Jun 1, 1976

Cryptorchidism in the subfertile male

Fertility and Sterility
L I Lipshultz


Certain conclusions may be drawn from the present review and presentation of new data concerning the unilaterally cryptorchid patient and possible subfertility: 1. The truly undescended testis--not the retractile testis of infancy--will not descend spontaneously after 1 year of age. 2. The seminal quality of the unilaterally cryptorchid patient is definitely impaired, although not rendered infertile, in a great majority of patients irrespective of the time of surgery. 3. The dystopic position of the maldescended testis appears to superimpose a second insult on what very likely may be an inherent abnormality in the cryptorchid testis, the latter accounting, perhaps, for its abnormal extrascrotal position. 4. Orchiopexy before the age of 5 seems advisable to ensure minimal histologic changes that may be secondary to the testis' increased exposure to elevated extrascrotal temperature. 5. The cryptorchid testis will be smaller in size irrespective of surgery, and usually correlates with significant testicular pathology. 6. Basal levels of gonadotropins, especially follicle-stimulating hormone, are likely to be elevated, but this does not necessarily imply overwhelming testicular damage. Androgen production should not be affected. 7...Continue Reading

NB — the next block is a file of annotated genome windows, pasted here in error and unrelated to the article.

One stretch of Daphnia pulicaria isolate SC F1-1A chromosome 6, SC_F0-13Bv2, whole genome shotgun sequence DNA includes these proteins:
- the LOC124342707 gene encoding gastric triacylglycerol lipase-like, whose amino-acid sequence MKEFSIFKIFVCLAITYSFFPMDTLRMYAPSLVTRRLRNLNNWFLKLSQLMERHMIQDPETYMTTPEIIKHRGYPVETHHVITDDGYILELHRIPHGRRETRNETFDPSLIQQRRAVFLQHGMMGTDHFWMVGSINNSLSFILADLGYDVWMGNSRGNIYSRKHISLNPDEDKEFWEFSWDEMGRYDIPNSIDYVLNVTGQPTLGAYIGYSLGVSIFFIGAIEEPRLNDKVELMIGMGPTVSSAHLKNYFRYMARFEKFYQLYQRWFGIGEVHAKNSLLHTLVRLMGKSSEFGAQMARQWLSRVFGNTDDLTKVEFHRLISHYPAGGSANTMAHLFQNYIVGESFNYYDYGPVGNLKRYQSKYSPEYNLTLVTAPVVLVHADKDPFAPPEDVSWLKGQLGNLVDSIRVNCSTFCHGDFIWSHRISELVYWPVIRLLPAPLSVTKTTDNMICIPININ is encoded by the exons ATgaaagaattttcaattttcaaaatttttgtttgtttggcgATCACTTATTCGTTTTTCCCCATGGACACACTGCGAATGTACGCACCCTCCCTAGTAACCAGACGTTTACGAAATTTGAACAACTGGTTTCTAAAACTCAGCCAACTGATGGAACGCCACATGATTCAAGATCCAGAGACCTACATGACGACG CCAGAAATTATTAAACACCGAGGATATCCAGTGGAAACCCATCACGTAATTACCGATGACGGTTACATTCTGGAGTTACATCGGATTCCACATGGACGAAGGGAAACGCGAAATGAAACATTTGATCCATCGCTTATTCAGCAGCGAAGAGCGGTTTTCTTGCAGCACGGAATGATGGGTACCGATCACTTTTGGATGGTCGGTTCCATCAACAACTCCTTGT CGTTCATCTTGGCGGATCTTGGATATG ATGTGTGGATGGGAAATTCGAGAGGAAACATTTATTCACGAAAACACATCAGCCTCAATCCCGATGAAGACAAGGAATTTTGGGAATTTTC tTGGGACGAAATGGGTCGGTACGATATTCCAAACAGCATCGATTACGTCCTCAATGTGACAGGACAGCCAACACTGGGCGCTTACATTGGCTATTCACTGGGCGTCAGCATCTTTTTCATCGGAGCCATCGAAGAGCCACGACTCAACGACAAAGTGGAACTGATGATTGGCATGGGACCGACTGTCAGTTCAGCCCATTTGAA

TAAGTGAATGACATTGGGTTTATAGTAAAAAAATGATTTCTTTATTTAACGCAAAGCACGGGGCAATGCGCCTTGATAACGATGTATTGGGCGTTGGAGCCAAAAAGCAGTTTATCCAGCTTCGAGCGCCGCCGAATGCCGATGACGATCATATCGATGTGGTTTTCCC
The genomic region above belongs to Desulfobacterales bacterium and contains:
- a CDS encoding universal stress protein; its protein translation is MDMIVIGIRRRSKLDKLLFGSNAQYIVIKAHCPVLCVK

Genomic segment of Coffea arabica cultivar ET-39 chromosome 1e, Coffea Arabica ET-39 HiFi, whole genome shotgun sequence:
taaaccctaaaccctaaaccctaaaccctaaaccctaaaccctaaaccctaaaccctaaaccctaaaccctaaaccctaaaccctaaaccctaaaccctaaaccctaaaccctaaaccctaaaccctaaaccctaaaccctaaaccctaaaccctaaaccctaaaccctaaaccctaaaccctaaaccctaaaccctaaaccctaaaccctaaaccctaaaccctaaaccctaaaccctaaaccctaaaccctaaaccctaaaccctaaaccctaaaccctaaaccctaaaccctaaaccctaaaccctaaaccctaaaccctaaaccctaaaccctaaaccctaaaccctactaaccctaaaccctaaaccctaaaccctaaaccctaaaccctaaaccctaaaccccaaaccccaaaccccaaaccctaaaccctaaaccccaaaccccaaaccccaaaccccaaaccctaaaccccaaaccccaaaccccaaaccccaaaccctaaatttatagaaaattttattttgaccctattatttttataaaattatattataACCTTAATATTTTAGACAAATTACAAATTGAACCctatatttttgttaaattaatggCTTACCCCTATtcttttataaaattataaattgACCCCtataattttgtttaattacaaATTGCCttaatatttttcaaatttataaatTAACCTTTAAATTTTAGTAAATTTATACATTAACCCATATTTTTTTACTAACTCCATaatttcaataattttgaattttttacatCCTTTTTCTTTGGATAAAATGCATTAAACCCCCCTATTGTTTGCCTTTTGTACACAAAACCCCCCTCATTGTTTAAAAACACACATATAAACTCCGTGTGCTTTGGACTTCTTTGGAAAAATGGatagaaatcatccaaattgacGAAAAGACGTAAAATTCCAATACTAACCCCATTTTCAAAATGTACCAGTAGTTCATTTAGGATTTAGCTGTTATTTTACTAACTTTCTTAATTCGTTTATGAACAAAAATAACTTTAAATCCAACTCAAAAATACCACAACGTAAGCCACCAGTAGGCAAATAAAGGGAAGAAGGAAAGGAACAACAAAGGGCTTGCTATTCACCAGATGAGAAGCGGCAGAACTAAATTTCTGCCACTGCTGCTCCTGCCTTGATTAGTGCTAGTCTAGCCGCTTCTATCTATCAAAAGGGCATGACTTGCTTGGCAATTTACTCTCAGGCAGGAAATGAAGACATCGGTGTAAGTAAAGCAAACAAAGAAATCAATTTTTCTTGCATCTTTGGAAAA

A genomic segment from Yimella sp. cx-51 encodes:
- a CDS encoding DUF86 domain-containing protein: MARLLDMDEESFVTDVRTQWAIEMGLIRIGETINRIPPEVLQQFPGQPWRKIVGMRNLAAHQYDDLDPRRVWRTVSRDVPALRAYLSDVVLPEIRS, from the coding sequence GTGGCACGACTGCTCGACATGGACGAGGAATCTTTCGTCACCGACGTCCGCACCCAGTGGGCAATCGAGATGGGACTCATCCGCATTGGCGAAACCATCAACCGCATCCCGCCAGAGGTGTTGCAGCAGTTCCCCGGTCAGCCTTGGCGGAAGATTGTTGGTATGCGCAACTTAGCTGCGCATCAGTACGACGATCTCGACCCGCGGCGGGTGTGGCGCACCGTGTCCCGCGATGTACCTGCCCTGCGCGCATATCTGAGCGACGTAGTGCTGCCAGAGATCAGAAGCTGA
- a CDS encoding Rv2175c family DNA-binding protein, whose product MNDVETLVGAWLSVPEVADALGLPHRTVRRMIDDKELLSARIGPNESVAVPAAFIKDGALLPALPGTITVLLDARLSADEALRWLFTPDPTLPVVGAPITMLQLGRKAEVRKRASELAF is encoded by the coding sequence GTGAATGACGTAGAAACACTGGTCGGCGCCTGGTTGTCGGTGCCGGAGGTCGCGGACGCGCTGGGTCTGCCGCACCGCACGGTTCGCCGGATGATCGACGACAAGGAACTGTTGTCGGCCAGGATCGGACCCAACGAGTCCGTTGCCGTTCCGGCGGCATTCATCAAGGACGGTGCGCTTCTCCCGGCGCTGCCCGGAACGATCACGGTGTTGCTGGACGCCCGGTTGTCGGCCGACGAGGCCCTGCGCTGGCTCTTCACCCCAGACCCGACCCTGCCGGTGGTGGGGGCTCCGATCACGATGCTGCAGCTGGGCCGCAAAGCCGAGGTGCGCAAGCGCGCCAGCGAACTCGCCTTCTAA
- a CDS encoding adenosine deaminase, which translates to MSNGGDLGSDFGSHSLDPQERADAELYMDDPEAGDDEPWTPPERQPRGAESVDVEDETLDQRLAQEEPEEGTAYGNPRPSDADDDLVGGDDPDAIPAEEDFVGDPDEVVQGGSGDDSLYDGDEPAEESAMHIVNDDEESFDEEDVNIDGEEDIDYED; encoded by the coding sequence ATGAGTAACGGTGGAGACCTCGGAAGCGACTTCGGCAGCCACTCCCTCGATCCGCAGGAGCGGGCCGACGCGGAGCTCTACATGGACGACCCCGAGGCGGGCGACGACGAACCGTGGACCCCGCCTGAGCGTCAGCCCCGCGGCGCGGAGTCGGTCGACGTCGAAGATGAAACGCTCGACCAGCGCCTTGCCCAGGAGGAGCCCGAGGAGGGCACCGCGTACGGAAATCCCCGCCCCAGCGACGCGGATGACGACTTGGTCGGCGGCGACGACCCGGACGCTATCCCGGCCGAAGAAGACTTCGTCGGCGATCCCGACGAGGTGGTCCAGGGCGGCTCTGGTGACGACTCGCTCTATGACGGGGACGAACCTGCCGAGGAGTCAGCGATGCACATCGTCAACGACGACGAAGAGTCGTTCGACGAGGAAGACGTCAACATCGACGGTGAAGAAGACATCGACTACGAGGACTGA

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Mentioned in this Paper

Androgen Effect
Subfertility, Male
Follicle Stimulating Hormone
Testicular Neoplasms
Unilateral Cryptorchidism
Retrospective Studies

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